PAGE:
Arts sector alarmed over South Australia’s new arts plan
South Australia’s first arts policy since 2000 comes with a lot of positive dialogue about future growth and collaborations.
At the launch of Arts and Culture Plan South Australia 2019-2024, premier Steven Marshall talked of wide-ranging benefits for the 16,000+ workforce in SA’s cultural sector.
For the plan, the government hired former Australia Council CEO Tony Grybowski and strategic consultant Graeme Gherashe, who spoke to 2500 people for input.
The state government maintained, This Arts Plan is about igniting a new level of connectivity – between artists, organisations, institutions and governments – that will inspire bold exploration, innovation, and lead to a vibrant ecology of new relationships and networks.”
The plan consists of four key values – leadership, strategic collaboration, diversity and experimentation – and six goals.
These include embracing new technology and using the internet to get the message out more, a review next year to ensure that current grants are helping independent artists, as well as championing First Nations creatives, encourage more investment in the arts, and more tours to regional areas and more support for their arts scenes.
The vision is to have Adelaide join the “smart city” movement and become more inspired and inspirational, including a new art-focused high school, and making South Australia a centre for tertiary education for the arts
The 45 recommendations also include a new shared ticketing system for small to medium arts organisations, walking tours of the city and looking at a new much-talked-about concert hall for classical and acoustic performances.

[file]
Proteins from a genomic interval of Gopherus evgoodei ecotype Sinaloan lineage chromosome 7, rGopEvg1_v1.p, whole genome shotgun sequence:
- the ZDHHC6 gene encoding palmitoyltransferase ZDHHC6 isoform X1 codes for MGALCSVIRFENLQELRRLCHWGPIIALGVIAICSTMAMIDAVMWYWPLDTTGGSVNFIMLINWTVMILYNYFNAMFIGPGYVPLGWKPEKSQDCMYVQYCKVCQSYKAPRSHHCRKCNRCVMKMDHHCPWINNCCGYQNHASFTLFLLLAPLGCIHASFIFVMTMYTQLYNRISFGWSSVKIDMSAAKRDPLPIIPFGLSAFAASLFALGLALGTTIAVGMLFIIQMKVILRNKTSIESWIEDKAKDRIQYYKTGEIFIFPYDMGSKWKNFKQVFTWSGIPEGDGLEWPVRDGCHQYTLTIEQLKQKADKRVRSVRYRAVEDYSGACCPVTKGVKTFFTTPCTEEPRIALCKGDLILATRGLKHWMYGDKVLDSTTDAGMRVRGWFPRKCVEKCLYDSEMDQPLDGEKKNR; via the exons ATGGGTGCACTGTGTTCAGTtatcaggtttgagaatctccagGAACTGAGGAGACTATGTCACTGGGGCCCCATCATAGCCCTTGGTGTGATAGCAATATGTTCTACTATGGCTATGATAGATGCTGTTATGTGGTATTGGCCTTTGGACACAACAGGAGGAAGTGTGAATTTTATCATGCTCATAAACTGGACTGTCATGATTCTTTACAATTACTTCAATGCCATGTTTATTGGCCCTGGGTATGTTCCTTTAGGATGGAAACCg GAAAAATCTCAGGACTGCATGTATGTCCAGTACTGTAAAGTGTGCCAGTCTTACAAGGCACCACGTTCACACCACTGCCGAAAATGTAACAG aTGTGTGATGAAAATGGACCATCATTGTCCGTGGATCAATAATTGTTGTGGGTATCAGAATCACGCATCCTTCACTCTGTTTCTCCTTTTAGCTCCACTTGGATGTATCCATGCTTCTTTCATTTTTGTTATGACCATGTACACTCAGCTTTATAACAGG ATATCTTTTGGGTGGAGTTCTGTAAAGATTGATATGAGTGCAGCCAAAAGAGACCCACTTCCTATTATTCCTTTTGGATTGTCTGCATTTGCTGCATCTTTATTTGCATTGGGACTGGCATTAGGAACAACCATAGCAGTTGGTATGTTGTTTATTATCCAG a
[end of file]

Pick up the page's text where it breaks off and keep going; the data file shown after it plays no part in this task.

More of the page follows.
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The immediate reaction from the sector was that after ten years, the plan could have been more dynamic.
“It’s a disappointing response at the end of a process that raised high hopes,” said shadow arts minister Jayne Stinson.
“Light on substance,” said ArtsHub. “A let-own” dismissed the Advertiser.
Even more the suggestion “to have a stronger focus on diversifying funding sources” set off alarm bells, that it means less government funding.
Last year the Marshall government cut $4.9 million from the 2018-19 arts budget, increasing to $31.9 million over four years, and effectively dismantled ArtsSA.
However, the government has agreed to establish a pilot program of two-year ‘creative fellowships’, adopt Arts Queensland’s investment funding set-up which is return driven and collects funding from a wide range of sources, and also set up an Arts Organisation Collaboration Fund.
Robert Stigwood Fellowships
In the meantime, the government-funded Robert Stigwood Fellowship program announced its recipients in its sixth year.
The five are 16-year old George Alice (just named triple j’s 2019 Unearthed High winner), singer-songwriters Stella and 19-year-old Rory Adams, punk rock duo TOWNS and pop outfit Pinkish Blu.
The five showcase at BIGSOUND today (Wednesday 4) to be live-streamed on the Music Development Office Facebook page at 2pm Adelaide time.
The four Industry Fellows are PR exec Bella Caruso, Electric Fields manager Diana Sautelle, publicist Leigh McGrane and artist manager Jordan Tito.